Chapter

Towards an Islamic Model for the Middle East and North Africa?

Clement M. Henry

in Development Models in Muslim Contexts

Published by Edinburgh University Press

Published in print September 2009 | ISBN: 9780748639687
Published online March 2012 | e-ISBN: 9780748653171 | DOI: http://dx.doi.org/10.3366/edinburgh/9780748639687.003.0006
Towards an Islamic Model for the Middle East and North Africa?

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This chapter discusses an alternative model that is projected by the new colonial dialectic that Muslims may associate with globalisation. A postcolonial dialectic of opposition to Western market domination may favour a China model in the short run, but China too, has interests that are incompatible and in conflict with those of Muslim societies. Some Muslim countries are developing distinctive national profiles. However, various currents of Islamism are also articulating another, specifically Islamic, response to globalisation. Some Islamic economists contend that returning to a “moral economy” is the answer to globalisation. Others who are more practical have designed a global architecture similar to that of conventional banking for Islamic finance. Promoting ‘Islamic banking’, in fact, seems to be the principal economic policy on which most mainstream Muslims and Islamists can agree. In this chapter, after examining the reactions in Algeria to various Chinese presences, the author proceeds by exploring the potential of this ‘Islamic banking’ for meeting the need for capital accumulation and credit allocation that Western-style conventional banks may be less capable of satisfying.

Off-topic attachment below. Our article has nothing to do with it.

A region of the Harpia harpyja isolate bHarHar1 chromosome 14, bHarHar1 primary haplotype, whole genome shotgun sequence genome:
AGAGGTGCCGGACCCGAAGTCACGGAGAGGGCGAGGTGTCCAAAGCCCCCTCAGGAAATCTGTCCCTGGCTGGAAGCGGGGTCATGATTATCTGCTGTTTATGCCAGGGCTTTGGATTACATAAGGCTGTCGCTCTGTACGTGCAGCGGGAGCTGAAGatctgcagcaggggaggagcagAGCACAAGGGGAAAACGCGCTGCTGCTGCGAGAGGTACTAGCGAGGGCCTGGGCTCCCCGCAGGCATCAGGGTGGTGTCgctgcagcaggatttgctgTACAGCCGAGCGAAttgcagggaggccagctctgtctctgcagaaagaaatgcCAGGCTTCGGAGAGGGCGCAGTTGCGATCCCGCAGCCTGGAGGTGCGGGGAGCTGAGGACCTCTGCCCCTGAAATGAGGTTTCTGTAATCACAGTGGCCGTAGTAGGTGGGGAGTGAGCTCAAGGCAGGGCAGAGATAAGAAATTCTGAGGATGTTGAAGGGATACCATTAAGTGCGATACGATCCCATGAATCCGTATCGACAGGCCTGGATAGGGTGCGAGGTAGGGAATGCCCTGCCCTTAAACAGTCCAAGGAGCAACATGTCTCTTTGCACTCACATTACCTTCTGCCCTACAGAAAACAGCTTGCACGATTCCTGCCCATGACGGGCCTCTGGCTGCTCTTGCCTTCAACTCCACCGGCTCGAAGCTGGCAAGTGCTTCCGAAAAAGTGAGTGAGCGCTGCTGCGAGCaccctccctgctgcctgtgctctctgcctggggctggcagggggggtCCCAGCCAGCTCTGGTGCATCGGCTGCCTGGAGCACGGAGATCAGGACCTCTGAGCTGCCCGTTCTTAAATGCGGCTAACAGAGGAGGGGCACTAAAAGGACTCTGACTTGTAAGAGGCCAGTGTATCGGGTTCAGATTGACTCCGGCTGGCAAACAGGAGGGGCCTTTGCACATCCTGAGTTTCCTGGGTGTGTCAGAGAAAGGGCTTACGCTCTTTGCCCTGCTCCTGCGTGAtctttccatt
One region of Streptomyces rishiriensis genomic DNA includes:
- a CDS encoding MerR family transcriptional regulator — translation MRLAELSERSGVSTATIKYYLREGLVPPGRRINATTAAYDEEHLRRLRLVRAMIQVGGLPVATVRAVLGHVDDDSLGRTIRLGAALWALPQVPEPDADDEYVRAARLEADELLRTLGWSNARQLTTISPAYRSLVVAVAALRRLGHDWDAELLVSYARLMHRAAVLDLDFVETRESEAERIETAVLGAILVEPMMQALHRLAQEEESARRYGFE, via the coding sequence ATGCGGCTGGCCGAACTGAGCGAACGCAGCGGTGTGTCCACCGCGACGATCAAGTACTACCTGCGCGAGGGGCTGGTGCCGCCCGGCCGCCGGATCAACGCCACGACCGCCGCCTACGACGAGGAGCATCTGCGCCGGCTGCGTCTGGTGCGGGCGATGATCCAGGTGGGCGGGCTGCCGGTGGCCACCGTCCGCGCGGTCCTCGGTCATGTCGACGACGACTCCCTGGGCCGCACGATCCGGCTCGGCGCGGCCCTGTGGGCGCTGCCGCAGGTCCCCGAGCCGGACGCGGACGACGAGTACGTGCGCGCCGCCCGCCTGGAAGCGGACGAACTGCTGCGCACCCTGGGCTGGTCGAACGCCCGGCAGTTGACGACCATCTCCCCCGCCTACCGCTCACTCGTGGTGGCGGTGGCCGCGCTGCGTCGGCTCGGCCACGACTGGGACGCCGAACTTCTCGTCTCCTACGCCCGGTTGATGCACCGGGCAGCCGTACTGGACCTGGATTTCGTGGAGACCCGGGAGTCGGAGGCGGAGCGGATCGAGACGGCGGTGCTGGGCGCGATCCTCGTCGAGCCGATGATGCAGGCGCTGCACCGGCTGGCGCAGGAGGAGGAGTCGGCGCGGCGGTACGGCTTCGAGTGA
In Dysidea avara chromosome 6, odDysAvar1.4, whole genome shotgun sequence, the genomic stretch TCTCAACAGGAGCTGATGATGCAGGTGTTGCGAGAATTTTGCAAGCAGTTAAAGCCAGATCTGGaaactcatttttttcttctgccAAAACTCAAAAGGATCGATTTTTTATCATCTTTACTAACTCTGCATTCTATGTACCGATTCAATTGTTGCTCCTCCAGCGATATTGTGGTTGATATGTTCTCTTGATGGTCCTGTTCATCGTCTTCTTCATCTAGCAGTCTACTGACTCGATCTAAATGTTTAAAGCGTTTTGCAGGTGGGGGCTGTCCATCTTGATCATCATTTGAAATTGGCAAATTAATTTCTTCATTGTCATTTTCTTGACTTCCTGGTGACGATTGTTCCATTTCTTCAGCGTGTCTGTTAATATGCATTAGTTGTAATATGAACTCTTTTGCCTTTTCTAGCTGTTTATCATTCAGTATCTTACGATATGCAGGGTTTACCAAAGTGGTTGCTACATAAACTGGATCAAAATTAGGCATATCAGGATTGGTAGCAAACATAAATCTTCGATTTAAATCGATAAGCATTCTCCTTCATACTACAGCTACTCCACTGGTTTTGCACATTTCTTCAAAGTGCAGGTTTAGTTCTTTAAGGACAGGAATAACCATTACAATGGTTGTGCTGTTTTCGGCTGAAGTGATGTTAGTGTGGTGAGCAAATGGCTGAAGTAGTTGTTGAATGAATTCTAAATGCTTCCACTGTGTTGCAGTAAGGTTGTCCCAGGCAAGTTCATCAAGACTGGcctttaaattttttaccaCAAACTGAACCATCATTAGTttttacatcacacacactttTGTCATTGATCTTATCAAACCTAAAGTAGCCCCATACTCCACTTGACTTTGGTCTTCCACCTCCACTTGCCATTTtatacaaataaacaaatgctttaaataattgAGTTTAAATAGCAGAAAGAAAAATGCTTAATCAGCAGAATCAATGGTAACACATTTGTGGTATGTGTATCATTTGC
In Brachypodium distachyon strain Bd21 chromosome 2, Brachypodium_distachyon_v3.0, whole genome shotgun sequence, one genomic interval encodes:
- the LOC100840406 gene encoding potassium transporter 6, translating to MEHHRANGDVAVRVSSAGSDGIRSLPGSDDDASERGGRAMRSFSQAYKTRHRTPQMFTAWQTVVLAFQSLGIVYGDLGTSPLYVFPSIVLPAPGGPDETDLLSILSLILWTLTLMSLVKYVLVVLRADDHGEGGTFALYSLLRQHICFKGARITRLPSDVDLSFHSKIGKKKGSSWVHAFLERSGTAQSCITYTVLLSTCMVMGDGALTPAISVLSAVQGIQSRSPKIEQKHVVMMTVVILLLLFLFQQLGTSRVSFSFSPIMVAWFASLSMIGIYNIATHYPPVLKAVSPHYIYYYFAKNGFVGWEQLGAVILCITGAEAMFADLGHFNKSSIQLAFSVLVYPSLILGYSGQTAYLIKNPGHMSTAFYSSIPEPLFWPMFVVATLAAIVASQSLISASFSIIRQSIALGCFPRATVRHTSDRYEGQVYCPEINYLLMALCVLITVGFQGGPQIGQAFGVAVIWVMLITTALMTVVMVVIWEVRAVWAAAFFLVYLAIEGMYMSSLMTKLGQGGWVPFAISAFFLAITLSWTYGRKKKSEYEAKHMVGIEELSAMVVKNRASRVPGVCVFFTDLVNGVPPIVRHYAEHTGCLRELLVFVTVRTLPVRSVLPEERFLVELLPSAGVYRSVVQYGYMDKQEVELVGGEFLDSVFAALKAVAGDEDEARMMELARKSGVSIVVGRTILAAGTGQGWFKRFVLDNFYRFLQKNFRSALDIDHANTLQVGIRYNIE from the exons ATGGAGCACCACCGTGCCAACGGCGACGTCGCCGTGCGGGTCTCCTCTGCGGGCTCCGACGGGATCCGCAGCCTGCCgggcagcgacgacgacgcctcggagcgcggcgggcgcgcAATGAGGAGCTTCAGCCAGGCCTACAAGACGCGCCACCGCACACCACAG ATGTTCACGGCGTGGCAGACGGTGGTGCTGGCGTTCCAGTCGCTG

Keywords: alternative model; Muslims; globalisation; Islamism; Islamic banking; Algeria

Chapter.  9978 words. 

Subjects: Society and Culture

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